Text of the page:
How to Create an Emergency Plan
Start a conversation with your household about your plan to be ready for any emergency. Involve everyone in the discussion – including kids – to ensure all members of your household know what to do. Creating an emergency plan will ensure your family is #PreparedNotScared in the event of an emergency.
Create your plan by addressing these 4 questions together:
1. How will we receive emergency alerts and warnings?
Download the @fema app on your phone. The app will provide you with weather alerts, disaster resources, and safety tips. A list of open shelters can be found during an active disaster in your local area inside the FEMA app. Ensure you are included in your local city, county, or state’s Wireless Emergency Alerts through the Integrated Public Alert and Warning System.
2. What is our shelter plan?
Choose the structurally safest area of your home to shelter-in-place at home. Learn how to turn off utilities like natural gas and water in your home. Secure your home by closing and locking doors and windows and unplug electrical equipment except for the refrigerator and freezer. Be prepared for a power outage by having enough food, water, clothing, and medicine to last for at least 72 hours. Assemble a 72-hour emergency kit for each member of the family and update the kits every year.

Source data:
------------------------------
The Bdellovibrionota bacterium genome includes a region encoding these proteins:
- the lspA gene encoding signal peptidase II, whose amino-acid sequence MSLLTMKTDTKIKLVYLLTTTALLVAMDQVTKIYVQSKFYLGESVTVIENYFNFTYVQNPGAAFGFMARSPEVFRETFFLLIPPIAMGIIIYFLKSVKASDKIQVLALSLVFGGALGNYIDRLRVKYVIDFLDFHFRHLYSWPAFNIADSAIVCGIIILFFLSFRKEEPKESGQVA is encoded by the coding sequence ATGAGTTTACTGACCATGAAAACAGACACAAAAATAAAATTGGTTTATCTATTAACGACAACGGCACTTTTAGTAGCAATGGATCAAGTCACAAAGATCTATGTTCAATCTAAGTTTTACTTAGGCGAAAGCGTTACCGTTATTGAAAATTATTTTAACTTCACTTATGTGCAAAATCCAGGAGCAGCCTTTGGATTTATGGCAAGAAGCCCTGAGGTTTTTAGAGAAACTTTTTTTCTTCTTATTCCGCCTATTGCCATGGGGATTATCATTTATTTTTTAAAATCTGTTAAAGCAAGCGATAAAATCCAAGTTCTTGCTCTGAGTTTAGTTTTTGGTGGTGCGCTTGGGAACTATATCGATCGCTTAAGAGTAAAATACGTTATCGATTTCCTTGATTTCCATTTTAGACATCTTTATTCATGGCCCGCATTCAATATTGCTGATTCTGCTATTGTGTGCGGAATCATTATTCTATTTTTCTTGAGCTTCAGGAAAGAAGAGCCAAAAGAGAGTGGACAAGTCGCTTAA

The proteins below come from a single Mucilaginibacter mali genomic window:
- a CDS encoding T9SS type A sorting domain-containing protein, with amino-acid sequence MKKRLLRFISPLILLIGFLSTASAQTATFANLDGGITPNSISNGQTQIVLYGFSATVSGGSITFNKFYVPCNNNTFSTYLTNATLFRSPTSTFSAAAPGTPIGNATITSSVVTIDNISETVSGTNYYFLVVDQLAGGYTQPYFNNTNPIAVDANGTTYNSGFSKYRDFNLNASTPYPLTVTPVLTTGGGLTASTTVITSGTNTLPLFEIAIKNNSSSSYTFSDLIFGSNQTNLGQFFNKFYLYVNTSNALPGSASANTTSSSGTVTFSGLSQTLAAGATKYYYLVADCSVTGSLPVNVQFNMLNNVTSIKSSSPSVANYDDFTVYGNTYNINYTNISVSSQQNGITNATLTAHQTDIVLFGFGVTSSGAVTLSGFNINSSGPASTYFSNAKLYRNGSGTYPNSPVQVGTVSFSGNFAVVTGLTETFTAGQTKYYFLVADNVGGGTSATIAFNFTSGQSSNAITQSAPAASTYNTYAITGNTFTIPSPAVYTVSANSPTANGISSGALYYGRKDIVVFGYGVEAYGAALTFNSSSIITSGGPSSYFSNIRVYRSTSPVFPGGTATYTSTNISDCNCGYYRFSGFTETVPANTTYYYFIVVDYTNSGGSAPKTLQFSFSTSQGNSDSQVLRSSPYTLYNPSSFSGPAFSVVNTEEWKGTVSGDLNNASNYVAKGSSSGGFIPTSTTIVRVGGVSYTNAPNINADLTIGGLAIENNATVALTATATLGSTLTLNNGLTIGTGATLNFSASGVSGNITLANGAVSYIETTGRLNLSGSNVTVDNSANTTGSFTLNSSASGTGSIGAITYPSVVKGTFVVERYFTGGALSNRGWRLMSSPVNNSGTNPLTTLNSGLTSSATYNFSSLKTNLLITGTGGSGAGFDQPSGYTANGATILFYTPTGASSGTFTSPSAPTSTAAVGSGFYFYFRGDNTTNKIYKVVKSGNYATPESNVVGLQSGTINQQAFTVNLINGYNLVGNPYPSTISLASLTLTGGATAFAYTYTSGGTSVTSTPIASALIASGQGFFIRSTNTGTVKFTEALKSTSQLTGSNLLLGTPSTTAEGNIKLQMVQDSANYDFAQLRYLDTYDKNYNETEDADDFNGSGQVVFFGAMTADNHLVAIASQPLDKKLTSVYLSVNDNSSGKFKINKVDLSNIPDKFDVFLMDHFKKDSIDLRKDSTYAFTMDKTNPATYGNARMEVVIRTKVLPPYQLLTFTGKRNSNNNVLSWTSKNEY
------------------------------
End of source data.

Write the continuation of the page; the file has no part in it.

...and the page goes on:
3. What is our evacuation route?
Diagram your home and map out escape routes from each room. Practice this escape plan as a family at least twice a year. Plan a place where your family will meet, both within and outside of your immediate neighborhood. Become familiar with alternate routes and other means of transportation out of your area so you have options in an emergency. Assemble supplies that are ready for evacuation in a “go-bag.”
4. What is our communication plan?
Write down names, phone numbers, and email addresses for everyone in your household and duplicate and share this list with each person. Download a group texting app so your entire circle of family and friends and keep in touch before, during, and after an emergency. Meet your neighbors and collect contact information from them as well. Check with neighbors who may need help. Review, update, and practice your family emergency communication plan at least once a year, or whenever any of your information changes.